Dayton Youth Radio

WYSO is committed to putting local voices on the air. We give local voices the time and space to tell their own stories, in their own words, without commercial interruptions. Our Community Voices training program for adults has been doing this since 2011. In 2014 we expanded that program to include high school students. They are the future of Dayton – and they have a lot to say.

Dayton Youth Radio project manager Basim Blunt teaches broadcasting and storytelling skills to high school students. Basim works with about 45 teenagers each year from various schools in the Miami Valley, guiding each students' story from the classroom to the WYSO airwaves.

We plan to keep diversifying the types of schools we work with. In 2016-17 we continued to serve Dayton’s urban core by working with Ponitz Career Technology Center and Stivers School for the Arts, but also worked with the suburbs (Centerville High School), a rural district (Tecumseh High School) and a private school (Miami Valley School).

Dayton Youth Radio is supported by the Virginia W. Kettering Foundation and the Ohio Arts Council

Lillian Ferguson
Basim Blunt / WYSO

Firefighters have two families, the one that they run into burning buildings with and the one that waits for them at home. As Dayton Youth Radio contributors work on these stories, they sometimes interview their parents, and this is the center of  Lillian Ferguson’s story; a rainy night, and a bad accident that her father responded to.

9-1-1: A Teenager Talks About A Health Scare

Apr 5, 2018
Scott Lyttle
Basim Blunt / WYSO

Health and strength seem like a given when we're young. And so, for a teenager to have a near death story is somewhat unusual. When I met Scott Lyttle at a meeting of our radio class, he told me he was 19 years old, and I wanted to know why he was still in high school. He shared the story of his lost year.

I’m Scott Lyttle, a 19- year old that goes to Ponitz. I also like to draw.  I want to tell you a story about the day my life almost changed last year. I woke up, got ready for school. I got to school and had a normal day until I got to the gym.

Carmen Tibbs
Basim Blunt / WYSO

When there is drug overdose, the Center for Disease Control adds it to the statistics. And Ohio is at the top for drug deaths.  Dayton Youth Radio producer Carmen Tibbs, told our youth radio class that Dayton had the highest mortality rates from drug overdoses in the country. I remember wondering why would a 17-year old know such a grim and compelling statistic.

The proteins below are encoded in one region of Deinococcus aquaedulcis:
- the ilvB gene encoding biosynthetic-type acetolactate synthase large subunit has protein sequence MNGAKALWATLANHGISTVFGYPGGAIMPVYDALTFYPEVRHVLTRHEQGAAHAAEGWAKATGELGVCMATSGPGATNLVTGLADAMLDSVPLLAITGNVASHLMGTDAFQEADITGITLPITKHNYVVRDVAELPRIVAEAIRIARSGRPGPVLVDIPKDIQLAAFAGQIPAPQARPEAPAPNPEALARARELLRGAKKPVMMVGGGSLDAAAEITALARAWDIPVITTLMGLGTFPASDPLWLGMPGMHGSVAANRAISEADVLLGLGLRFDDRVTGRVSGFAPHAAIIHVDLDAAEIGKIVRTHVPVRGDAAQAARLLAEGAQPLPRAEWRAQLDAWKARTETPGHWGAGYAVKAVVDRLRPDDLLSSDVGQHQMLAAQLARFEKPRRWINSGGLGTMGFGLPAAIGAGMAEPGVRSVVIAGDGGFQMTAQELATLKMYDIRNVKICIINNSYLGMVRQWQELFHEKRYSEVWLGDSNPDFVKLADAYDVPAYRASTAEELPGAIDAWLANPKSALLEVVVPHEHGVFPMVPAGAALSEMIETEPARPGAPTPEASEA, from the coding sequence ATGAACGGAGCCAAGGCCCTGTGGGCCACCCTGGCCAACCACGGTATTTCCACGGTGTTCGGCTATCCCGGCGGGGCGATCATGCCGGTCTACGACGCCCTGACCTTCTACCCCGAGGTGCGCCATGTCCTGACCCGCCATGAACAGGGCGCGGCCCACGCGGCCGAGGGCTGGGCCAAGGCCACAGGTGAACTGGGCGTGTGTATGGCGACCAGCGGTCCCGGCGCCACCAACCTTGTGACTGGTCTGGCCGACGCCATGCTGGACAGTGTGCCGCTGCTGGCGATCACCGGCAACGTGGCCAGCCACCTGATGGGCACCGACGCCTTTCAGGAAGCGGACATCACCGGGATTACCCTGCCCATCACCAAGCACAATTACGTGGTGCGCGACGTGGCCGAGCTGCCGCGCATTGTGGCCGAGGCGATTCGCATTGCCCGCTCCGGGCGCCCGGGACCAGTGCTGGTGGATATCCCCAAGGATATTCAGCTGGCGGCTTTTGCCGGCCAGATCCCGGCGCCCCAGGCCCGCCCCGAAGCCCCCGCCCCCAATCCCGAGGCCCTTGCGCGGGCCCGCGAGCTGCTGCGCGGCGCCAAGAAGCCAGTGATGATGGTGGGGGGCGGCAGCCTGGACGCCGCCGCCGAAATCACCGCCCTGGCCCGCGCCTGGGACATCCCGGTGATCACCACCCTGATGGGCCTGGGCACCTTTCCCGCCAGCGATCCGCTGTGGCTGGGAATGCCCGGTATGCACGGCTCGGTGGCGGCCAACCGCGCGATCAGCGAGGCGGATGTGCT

Adriana Harris
Basim Blunt / WYSO

Dayton Youth Radio gives teenagers a chance to tell their own stories, in their own words. And we hear them trying to make sense of the world. We hope that stories like this promote dialogue and openness with the young people you care about.

The country has been talking non stop about sexual assault and harassment. And it turns out that this is a conversation young people are having and urging others to join them. 

Sophia Horner
Basim Blunt / WYSO

Last month a judge in Cincinnati ruled that a transgender boy has the right to leave his parents and pursue hormone replacement therapy. He now lives with his grandparents. Most transgender people come up against state and local laws as they grow up in the country and Ohio. Here is a Dayton Youth Radio story from Sophia Horner.

I'm 17. I was born and raised in Dayton, Ohio. I go to Stivers School for the Arts, and I'm in creative writing and theater and I love it. It's one of the greatest places I've ever been.

Zoe Williams
Basim Blunt / WYSO

So many of us have records on shelves or in the basement. And chances are the record player is long gone. But, Zoe Williams, of Dayton Youth Radio is here to tell us that teenagers are glad we didn’t throw the vinyl away.

I'm Zoe. I'm a senior at Stivers School for the Arts, and I'm also slightly obsessed with JD Salinger.

Hezikiah Reed
Basim Blunt / WYSO

A lot of us have been tuned into the Olympics this week, but it's good to remember that some young people have their own private races. 

My name is Hezikiah, which means God's strength.  All my life I felt I was different.  My teachers and adults in my life would say I had a nice smile, but one thing that really set me apart was my voice; some people would think that I was a girl just from the way that I talked. 

Dom Ramsey
Basim Blunt / WYSO

Fathers and sons exchange a lot by being together. Put a microphone in the hands of the son and he will have many questions. This month we offer two conversations from Dayton Youth Radio. Last week we heard from John Hahn, a teen and his father - a white family.  They spoke about race and politics and this week, Centerville High School student Dom Ramsey and his father, who are African American, travel that same landscape. 

John Hahn
Basim Blunt / WYSO

Today on Dayton Youth Radio we have a story about listening carefully when fathers and sons talk; sharing family history, ideas and politics. Today, we will share one conversation where son and father trade ideas. They are white, and next week, we'll hear from an African American father and son.

Sarah Weymouth
Basim Blunt / WYSO

This week on Dayton Youth Radio, we have a story from Centerville High School student Sarah Weymouth about parents communicating with their teenagers.

You know your kids better than anyone else right? Inside and out, right? I’m sure that’s how my dad felt, up until last week when i gave him a reality check. My parents got divorced when I was 7 years old. Before then, we all lived together happily in our little ranch style home in suburban Centerville, Ohio.

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